How to Fix Nail Holes in a Roof

Finding roof leaks can be difficult because the source of the leak and where the water is actually dripping may be in two places.
Since roofs are pitched at an angle, water runs down until it finds a weak spot and penetrates the roof. Old roofing nails may be the source of the problem. It is not unusual for a nail hole in shingles or flashing to expand over time, allowing the water to seep through. Once you find the source of the leak, it's relatively simple to fix the nail holes.

Step 1

Examine the framing of the roof with a flashlight. Look for drops of water or water stains. It is best to do this after a rainstorm or when snow on top of the roof begins to melt. On a sunny day, look for spots where sunlight is shining through the nail hole.

Step 2

Caulk all nail hole leaks with roofing cement. Apply the roofing cement with a putty knife around the damaged area inside the attic. For extra security, inspect the shingle on top of the roof and apply more roofing cement to the top of the nail.

Step 3

Cover the hole with sheet metal. This is an alternative method for repairing nail holes. Tuck a piece of sheet metal under the shingle with the hole in it. Sheet metal comes in flat pieces and coiled strips. The top piece of the metal should be about an inch up the slope from the hole. Use urethane caulk to secure the sheet metal in place. Urethane caulk has a low shrinkage factor and is water-resistant. Apply the caulk with a caulk gun. Wipe off excess caulk with a damp rag.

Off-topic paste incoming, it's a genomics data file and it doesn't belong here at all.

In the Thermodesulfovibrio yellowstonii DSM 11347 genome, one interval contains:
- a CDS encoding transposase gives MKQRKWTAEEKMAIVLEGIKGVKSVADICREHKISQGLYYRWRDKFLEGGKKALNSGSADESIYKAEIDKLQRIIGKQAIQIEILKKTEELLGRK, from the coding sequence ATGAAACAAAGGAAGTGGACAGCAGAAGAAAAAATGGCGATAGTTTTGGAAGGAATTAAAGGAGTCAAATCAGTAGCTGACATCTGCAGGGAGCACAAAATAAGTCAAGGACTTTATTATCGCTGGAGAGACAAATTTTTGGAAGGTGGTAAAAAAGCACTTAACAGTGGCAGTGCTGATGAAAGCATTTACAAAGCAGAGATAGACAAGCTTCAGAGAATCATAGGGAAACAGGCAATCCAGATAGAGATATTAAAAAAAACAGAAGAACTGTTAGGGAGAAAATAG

Step 4

Inspect the roof twice a year. Replace shingles that have holes that are too large to patch. Always use roofing cement to cover the nail heads after nailing shingles in place.

Things You Will Need

  • Ladder
  • Flashlight
  • Roofing cement
  • Putty knife
  • Sheet metal
  • Urethane caulk
  • Caulk gun
  • Rags

Warnings

  • Never work on a wet roof. Wet shingles are slippery and dangerous to walk on. \
  • If you are uncomfortable with heights or the roof is too steeply pitched to work on safely, call a professional.

About the Author

Robert Russell began writing online professionally in 2010. He holds a Ph.D. in philosophy and is currently working on a book project exploring the relationship between art, entertainment and culture. He is the guitar player for the nationally touring cajun/zydeco band Creole Stomp. Russell travels with his laptop and writes many of his articles on the road between gigs.